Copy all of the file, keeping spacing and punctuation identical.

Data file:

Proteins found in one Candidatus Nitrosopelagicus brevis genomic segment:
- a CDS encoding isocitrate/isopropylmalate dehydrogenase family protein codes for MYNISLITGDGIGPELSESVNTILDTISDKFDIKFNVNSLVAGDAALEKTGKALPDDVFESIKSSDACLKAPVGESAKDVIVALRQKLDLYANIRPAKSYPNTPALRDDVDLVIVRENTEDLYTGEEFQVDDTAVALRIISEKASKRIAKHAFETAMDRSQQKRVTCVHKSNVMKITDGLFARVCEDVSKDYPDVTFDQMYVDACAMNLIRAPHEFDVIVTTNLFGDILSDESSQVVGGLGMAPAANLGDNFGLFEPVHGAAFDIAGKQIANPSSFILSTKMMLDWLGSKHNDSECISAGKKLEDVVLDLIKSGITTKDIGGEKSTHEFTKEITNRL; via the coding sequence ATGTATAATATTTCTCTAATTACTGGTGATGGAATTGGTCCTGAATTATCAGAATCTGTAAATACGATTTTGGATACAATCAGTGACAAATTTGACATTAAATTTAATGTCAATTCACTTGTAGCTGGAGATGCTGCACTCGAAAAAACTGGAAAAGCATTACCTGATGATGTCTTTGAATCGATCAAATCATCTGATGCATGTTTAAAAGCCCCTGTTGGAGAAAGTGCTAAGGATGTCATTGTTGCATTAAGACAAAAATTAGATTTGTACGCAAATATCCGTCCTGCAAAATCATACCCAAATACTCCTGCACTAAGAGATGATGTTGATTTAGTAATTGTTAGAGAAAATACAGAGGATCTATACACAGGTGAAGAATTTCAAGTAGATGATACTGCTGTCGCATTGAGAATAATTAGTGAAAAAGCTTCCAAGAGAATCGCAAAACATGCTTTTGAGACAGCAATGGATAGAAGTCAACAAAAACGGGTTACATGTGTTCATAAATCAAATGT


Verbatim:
Proteins found in one Candidatus Nitrosopelagicus brevis genomic segment:
- a CDS encoding isocitrate/isopropylmalate dehydrogenase family protein codes for MYNISLITGDGIGPELSESVNTILDTISDKFDIKFNVNSLVAGDAALEKTGKALPDDVFESIKSSDACLKAPVGESAKDVIVALRQKLDLYANIRPAKSYPNTPALRDDVDLVIVRENTEDLYTGEEFQVDDTAVALRIISEKASKRIAKHAFETAMDRSQQKRVTCVHKSNVMKITDGLFARVCEDVSKDYPDVTFDQMYVDACAMNLIRAPHEFDVIVTTNLFGDILSDESSQVVGGLGMAPAANLGDNFGLFEPVHGAAFDIAGKQIANPSSFILSTKMMLDWLGSKHNDSECISAGKKLEDVVLDLIKSGITTKDIGGEKSTHEFTKEITNRL; via the coding sequence ATGTATAATATTTCTCTAATTACTGGTGATGGAATTGGTCCTGAATTATCAGAATCTGTAAATACGATTTTGGATACAATCAGTGACAAATTTGACATTAAATTTAATGTCAATTCACTTGTAGCTGGAGATGCTGCACTCGAAAAAACTGGAAAAGCATTACCTGATGATGTCTTTGAATCGATCAAATCATCTGATGCATGTTTAAAAGCCCCTGTTGGAGAAAGTGCTAAGGATGTCATTGTTGCATTAAGACAAAAATTAGATTTGTACGCAAATATCCGTCCTGCAAAATCATACCCAAATACTCCTGCACTAAGAGATGATGTTGATTTAGTAATTGTTAGAGAAAATACAGAGGATCTATACACAGGTGAAGAATTTCAAGTAGATGATACTGCTGTCGCATTGAGAATAATTAGTGAAAAAGCTTCCAAGAGAATCGCAAAACATGCTTTTGAGACAGCAATGGATAGAAGTCAACAAAAACGGGTTACATGTGTTCATAAATCAAATGT